a, Map of the conducting (blue) and non-conducting (grey) pixels. The dashed box indicates the area over which the yield was calculated. Inset: 3D bar plot of the total resistance per pixel (Rpixel + Rcomp) values for a 10 × 10 pixel area (green square). Green, Rpixel; blue, Rcomp. b, Histogram of Rpixel before resistance compensation and after compensation (Rpixel + Rcomp). Rcomp varies from 0 to 8 kΩ. c, Histogram of the NEI for all pixels inside the dashed box in a, plotted per column (in total 255 pixels for each column). Light blue, pixels that are sensitive to moonlight; dark blue, pixels that are sensitive to twilight; black, pixels that are not sensitive to light. d, Photoresponse versus power at uniform illumination with λ = 633 nm and measured from twilight (∼10−6 W cm–2) down to starlight (10−10–10−9 W cm–2) conditions. The green crosses are data obtained from a representative pixel in the image sensor. Blue and purple circles represent photoresponse (expressed in light-induced resistance change dR/R) of a reference photodetector with the same type of CQDs and a channel of 48 µm width and 8 µm length. The data points in blue are obtained using a d.c.-coupled amplifier with a bandwidth of 100 Hz. The data in purple are obtained using a lock-in-type measurement technique at 100 Hz modulation. The images below the plot illustrate the illumination conditions: from starlight to moonlight to twilight.

  4. Visible, near-infrared and short-wave infrared sensitivity, and night glow measurement.
    Figure 4: Visible, near-infrared and short-wave infrared sensitivity, and night glow measurement.

    a, Spectral dependence of the photoresponse for one of the pixels of the ROIC sensitized with quantum dots that have an exciton peak at 920 nm measured at a constant irradiance of 5 × 10−5 W cm–2. The solid blue line is a guide to the eye. Inset: absorbance spectrum of the quantum dots in solution. b, Spectral dependence of the photoresponse for one of the pixels of a ROIC sensitized with quantum dots that have an exciton peak at 1,670 nm measured at a constant irradiance of 10−4 W cm–2. Inset: absorbance spectrum of the quantum dots in solution. c, Measurement of the night glow in terms of normalized power spectral density SI/I2 using a SWIR-sensitive (exciton peak at 1,670 nm) reference photodetector of 1 × 1 mm2, aiming at a dark, clear sky for long-pass filtering with a cut-off at 1,100 nm and 1,400 nm (Supplementary Methods). The dashed lines indicate the noise level obtained with a lock-in measurement modulated at 10 Hz. The arrows denote the filter wavelength range used for collecting the data (blue bars). d, Photoresponse versus power for a reference photodetector illuminated with 1,550 nm light (blue crosses) and for the ROIC pixels in the SWIR regime, illuminated with 1,670 nm light (black crosses). The data points in blue are obtained using a d.c.-coupled amplifier with a bandwidth of 35 Hz. The reference photodetector exhibits an exciton peak at 1,580 nm and has a channel of 1 × 1 mm2. Inset: photocurrent versus time of the reference photodetector illuminated with 1,550 nm light at an irradiance of 3 × 10−5 W cm−2, sampled at 10 kS s−1.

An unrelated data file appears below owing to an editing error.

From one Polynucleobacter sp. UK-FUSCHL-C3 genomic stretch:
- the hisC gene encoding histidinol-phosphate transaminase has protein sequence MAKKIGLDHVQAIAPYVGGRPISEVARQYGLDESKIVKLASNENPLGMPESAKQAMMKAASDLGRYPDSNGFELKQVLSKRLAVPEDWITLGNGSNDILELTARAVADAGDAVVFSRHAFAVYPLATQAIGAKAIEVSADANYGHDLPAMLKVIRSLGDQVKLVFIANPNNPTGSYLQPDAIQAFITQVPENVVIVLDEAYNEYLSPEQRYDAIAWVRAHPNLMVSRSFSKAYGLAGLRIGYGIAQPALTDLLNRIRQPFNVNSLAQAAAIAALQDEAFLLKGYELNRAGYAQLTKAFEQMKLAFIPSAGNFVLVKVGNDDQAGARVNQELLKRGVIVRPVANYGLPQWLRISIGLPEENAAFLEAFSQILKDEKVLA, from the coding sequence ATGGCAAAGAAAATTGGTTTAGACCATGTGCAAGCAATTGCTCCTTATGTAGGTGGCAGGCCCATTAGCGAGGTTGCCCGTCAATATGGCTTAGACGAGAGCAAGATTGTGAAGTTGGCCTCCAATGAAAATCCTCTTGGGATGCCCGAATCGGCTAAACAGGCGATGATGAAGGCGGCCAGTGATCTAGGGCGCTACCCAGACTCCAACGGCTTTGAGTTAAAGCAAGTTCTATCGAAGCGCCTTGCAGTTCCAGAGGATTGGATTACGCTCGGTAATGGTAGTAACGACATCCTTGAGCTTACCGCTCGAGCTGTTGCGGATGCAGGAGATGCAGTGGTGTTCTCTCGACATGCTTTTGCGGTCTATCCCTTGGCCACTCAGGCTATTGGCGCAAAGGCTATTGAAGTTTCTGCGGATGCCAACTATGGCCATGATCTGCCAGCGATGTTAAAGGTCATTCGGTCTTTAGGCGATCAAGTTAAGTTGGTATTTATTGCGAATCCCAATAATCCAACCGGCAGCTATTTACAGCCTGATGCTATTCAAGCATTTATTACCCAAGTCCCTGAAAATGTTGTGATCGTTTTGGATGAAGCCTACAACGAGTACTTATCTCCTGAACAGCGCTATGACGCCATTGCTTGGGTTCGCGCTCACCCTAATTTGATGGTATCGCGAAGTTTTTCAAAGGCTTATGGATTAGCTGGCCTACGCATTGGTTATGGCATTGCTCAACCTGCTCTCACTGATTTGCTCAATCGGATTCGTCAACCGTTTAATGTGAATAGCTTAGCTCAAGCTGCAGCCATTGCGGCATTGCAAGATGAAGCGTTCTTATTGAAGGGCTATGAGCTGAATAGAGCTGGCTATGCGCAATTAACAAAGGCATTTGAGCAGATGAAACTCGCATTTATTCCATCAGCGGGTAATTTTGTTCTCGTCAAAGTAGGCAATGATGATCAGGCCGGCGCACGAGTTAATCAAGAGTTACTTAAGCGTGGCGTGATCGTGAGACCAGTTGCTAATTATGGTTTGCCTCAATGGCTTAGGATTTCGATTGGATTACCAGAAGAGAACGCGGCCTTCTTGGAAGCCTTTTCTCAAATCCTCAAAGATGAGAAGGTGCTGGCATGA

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Author information

  1. These authors contributed equally to this work.

    • Stijn Goossens,
    • Gabriele Navickaite,
    • Carles Monasterio &
    • Shuchi Gupta


  1. ICFO-Institut de Ciencies Fotoniques, The Barcelona Institute of Science and Technology, 08860 Castelldefels (Barcelona), Spain

    • Stijn Goossens,
    • Gabriele Navickaite,
    • Carles Monasterio,
    • Shuchi Gupta,
    • Juan José Piqueras,
    • Raúl Pérez,
    • Gregory Burwell,
    • Ivan Nikitskiy,
    • Tania Lasanta,
    • Teresa Galán,
    • Eric Puma,
    • Gerasimos Konstantatos &
    • Frank Koppens
  2. Graphenea SA, 20018 Donostia-San Sebastian, Spain

    • Alba Centeno,
    • Amaia Pesquera &
    • Amaia Zurutuza
  3. ICREA – Institució Catalana de Recerça i Estudis Avançats, Lluis Companys 23, 08010 Barcelona, Spain

    • Gerasimos Konstantatos &
    • Frank Koppens


S.Go planned and supervised the experiments and wrote the manuscript. G.N. designed and fabricated all the devices and performed measurements. C.M. performed measurements and data analysis. S.Gu synthesized materials and contributed to material characterization. J.J.P. developed measurement procedures, and contributed to planning of the experiment. R.P. and G.B. developed fabrication procedures. T.G. and I.N. contributed to device fabrication and characterization. E.P. contributed to measurements. T.L. contributed to the synthesis of materials. A.C., A.P. and A.Z. provided materials. F.K. and G.K. supervised the study and wrote the manuscript. All authors provided input to data analysis, discussed the results and assisted in manuscript preparation.